2 way anova
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 This topic has 20 replies, 7 voices, and was last updated 17 years, 7 months ago by Slesh.

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January 21, 2005 at 5:13 pm #38153
I’m trying to run a 2 way anova for the first time
If I include in the analysis the interaction term, both the factors and the interaction are significant (p=0.000). If I do not include the interaction term, one of the 2 factors is not significant. I cant explain why. Is it maybe due to the fact that the interaction is significant and therefore both the factors are considered important for hierarchical reasons? Im not convinced of this explanation; can you give me a better one?
Thanks a lot
0January 21, 2005 at 5:34 pm #113836
K.SubbiahParticipant@K.Subbiah Include @K.Subbiah in your post and this person will
be notified via email.Hello There:
Please check the F values of the coefficients in the models. Also, check the MSE values in the models. My guess is that your experimental error (MSE) is aligned with the interaction term. That is why, in the first model, by including the interaction term, MSE would have lowered in value and therefore, made all the terms significant. This could be due to the lack of randomization in your experiment. Hope this helps. K.Subbiah0January 21, 2005 at 5:39 pm #113838Thanks K.Subbiah,
these are the F values and the MSE in case the interaction is included
Temp 3 4107.09 1369.03 471.06 0.000
Oven 3 142.59 47.53 16.35 0.000
Temp*Oven 9 601.53 66.84 23.00 0.000
Error 16 46.50 2.91
Total 31 4897.72
This is the result if interaction term is NOT included
Source DF SS MS F P
Temp 3 4107.09 1369.03 52.82 0.000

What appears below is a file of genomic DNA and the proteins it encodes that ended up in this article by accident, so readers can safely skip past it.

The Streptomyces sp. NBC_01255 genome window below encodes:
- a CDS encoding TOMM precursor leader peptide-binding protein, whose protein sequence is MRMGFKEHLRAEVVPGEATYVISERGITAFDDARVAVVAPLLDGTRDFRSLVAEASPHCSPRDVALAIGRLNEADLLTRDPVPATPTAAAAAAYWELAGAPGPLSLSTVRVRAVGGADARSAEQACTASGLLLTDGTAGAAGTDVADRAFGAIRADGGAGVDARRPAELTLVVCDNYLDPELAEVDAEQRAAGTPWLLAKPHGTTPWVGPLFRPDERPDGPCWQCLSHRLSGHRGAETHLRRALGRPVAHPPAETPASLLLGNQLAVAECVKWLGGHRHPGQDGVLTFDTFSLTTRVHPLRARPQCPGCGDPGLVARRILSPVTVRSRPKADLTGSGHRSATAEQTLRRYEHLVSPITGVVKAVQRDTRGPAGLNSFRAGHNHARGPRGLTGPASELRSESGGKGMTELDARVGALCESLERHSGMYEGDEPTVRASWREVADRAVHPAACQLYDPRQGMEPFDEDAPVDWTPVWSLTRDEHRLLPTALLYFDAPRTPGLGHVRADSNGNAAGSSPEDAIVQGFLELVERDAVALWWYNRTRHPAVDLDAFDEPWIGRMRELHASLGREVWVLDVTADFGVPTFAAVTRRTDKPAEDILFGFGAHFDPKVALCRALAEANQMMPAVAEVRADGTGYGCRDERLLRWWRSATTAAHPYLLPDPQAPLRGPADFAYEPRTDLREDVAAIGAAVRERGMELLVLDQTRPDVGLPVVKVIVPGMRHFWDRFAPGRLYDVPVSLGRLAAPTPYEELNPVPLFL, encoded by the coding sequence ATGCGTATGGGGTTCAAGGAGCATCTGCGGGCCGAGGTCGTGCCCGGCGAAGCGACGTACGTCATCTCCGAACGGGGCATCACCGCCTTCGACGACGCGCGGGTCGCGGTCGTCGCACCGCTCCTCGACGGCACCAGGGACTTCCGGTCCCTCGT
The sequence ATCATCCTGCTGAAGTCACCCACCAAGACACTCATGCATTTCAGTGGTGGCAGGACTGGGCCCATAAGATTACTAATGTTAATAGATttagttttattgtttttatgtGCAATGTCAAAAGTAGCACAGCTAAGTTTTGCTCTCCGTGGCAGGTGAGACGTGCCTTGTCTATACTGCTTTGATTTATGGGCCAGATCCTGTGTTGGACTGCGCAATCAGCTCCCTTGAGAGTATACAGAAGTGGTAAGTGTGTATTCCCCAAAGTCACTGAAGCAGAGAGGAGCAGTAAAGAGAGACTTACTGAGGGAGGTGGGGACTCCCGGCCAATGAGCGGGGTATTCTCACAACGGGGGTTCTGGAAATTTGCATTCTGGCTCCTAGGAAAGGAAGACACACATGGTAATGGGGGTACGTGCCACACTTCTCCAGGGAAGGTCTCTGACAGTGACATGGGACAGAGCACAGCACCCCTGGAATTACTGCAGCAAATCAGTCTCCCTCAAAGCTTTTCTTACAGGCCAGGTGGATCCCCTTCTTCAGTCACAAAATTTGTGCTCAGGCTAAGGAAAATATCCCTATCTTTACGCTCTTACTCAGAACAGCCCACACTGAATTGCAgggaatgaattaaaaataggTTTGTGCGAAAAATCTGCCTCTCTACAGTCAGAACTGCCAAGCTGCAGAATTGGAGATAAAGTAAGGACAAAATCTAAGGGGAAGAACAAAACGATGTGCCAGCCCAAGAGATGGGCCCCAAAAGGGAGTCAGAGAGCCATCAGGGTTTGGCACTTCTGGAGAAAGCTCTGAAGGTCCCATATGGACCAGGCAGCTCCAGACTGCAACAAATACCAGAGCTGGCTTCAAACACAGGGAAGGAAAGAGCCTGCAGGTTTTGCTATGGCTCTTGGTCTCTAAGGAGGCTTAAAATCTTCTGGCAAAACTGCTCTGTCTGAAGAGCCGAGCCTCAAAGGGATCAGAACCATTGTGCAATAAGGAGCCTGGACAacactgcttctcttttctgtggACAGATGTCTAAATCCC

Oven 3 142.59 47.53 1.83 0.167
Error 25 648.03 25.92
Total 31 4897.720January 21, 2005 at 7:53 pm #113846
K.SubbiahParticipant@K.Subbiah Include @K.Subbiah in your post and this person will
be notified via email.Hello there:
Please check the residual distribution in the cases. If you have a distinct pattern, then randomization of the experimental runs will be the only solution. You have to run the experiment, in random order, and do the analysis again and see how the ANOVA results turn out. Why don’t you DoE experiment with 2×2 design. Please use multiple runs of the combinations with maximum possible randomization. Sometimes physical limitations will prevent the extent to which you can randomize. Therefore, balance things there. Good Luck and it will interesting to see the results and hope you can post it.0January 22, 2005 at 12:54 am #113861
BrookiepParticipant@Brookiep Include @Brookiep in your post and this person will
be notified via email.The answer here is that the interation Temp*Oven has a large practiacl contibution to the model so if you then try to remove the the interaction the varience must become error. This in turn will then affect the result as follows
MS is derived by: DF/SSFactor
F is derived by MSFactor/MSError
So you can see that if you increase the error term then the resultant F value is then smaler than F critical looked up in the F table. In this case a value of 2.32 therfore the factor of oven is no longer significant due to the large amount of error intoduced to the model.
The model looks OK as has been suggested just check for normality and ranomization of the residuals
0January 27, 2005 at 11:10 am #114082Doesn’t it indicate from the initial test that the interaction is very strong. Once you’ve removed the interaction from the model, that it stating that the temp is the only factor that plays a statistically in this ?
If the model is temperature sensitive, I assume that any other factors would also have a low pvalue or a high Fvalue. Is this correct ?
Thanks0January 27, 2005 at 8:07 pm #114106